Carole Whang Schutter
Dee Stewart

A literary journalist and publicist since 2003, Dee Stewart's writings have appeared in Precious Times, Romantic Times Magazines, Spirit Led Woman and on The Master's Artist Blog. Her work focuses on fiction, popular culture, media and their relationship to people who live according to a Christian worldview. Dee Stewart is the owner of DeeGospel PR, a Christian entertainment PR boutique located in Atlanta, GA where she lives. Visit her Christian Fiction Blog, which turned 5 years old in July at, keep up with her current projects at, talk to in real-time on Twitter at @deegospel.

What Does the Lord Require of Me?

An Interview with Kay Marshall Strom

Kay StromMarch is one of my favorite months because my daughter, Selah, was born this month, and March is National Women’s History Month. I am a huge history buff, so I read tons of historical fiction, particularly history that discusses the transatlantic slave trade. Imagine my surprise when I found a book about a female abolitionist that was written with a Christian POV by a female author who is a twenty-first-century abolitionist! I enjoyed this book so much I listed it as one of the best Christian fiction historicals written in 2010.

Therefore, this month I am honored to introduce you to Kay Marshall Strom and her Grace in Africa trilogy (Abingdon Press). We will discuss the new type of slavery that is stealing young girls globally, human trafficking, and the taboo topic of transatlantic slavery and Christianity.

Kay is a writer and speaker with a heart for the global family of God, which is the subject of many of her thirty-six published books. Her writing credits also include numerous magazine articles, prize-winning screenplays, curricula, and books for children. She has contributed to many works, including several of the NIV devotional Bibles.

What is a twenty-first-century abolitionist, and why are you one?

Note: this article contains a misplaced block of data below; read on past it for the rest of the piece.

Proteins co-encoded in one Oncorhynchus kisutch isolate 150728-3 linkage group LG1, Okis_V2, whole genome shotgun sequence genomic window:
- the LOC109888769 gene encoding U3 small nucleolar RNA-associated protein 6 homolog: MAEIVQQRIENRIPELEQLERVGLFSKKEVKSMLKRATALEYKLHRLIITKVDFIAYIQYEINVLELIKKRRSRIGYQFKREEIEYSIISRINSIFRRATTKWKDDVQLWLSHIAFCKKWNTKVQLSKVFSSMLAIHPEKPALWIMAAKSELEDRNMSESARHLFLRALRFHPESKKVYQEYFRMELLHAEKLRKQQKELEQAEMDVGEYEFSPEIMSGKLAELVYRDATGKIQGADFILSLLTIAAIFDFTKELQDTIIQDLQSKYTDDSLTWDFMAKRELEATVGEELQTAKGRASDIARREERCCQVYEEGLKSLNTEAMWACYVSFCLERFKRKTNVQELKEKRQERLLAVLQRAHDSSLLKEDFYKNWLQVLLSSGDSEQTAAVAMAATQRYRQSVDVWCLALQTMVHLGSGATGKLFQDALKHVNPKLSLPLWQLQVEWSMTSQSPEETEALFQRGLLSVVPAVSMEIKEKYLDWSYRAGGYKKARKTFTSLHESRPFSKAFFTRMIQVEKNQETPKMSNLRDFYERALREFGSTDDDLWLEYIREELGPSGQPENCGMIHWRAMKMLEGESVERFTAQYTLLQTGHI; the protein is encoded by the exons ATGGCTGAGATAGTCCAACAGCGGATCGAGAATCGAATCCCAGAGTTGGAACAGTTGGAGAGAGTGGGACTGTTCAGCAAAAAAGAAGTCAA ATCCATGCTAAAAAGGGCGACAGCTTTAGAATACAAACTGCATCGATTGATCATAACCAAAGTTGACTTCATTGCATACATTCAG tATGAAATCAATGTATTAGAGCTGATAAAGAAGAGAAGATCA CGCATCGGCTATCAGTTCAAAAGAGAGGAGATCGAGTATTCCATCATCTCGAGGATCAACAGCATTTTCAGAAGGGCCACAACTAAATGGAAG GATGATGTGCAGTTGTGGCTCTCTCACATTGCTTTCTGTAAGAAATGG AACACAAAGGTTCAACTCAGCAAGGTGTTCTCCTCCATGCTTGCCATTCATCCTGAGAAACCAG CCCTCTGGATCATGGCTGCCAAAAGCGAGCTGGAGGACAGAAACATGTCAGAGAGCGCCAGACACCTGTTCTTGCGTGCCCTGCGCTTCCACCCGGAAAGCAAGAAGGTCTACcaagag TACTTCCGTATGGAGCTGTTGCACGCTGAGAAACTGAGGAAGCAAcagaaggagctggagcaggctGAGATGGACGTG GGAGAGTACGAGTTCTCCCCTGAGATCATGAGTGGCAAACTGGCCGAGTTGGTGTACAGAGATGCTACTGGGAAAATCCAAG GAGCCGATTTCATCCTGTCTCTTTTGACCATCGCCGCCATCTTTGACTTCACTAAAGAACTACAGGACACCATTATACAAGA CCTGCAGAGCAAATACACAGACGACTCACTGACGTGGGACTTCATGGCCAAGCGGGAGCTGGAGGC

A twenty-first-century abolitionist is a person who fights against slavery, in any of its forms, in this age. I am one because I firmly believe all people are created in the image of God and have the right to be treated with equal dignity and justice.

Is there a tip to getting picked up as book club picks?

Great question! Probably not a secret, but I think the way is to contact people in book clubs and encourage them to read your book.

How did you get quoted in the New International Bible?

Because of my previous writings—I’ve done tons of articles beside my books—I was asked to be one of the contributors to the various versions of the NIV devotional Bibles.

Tell me about the Grace in Africa trilogy.

Oooohhh, I’m glad you asked! Grace in Africa is a sweeping three-part historical saga of slavery and freedom that takes the reader from an island off the west coast of Africa (Book 1) to London (Book 2) to Southern plantations and finally to Canada (Book 3).

Tell me about Grace Winslow. How did you come up with this character?

The characters of Grace’s parents are based on real people from the 1700s whom I “met” while I was researching my book Once Blind: The Life of John Newton. I immediately asked myself: “If they’d had a daughter, who would she be? How would she manage straddling two worlds?”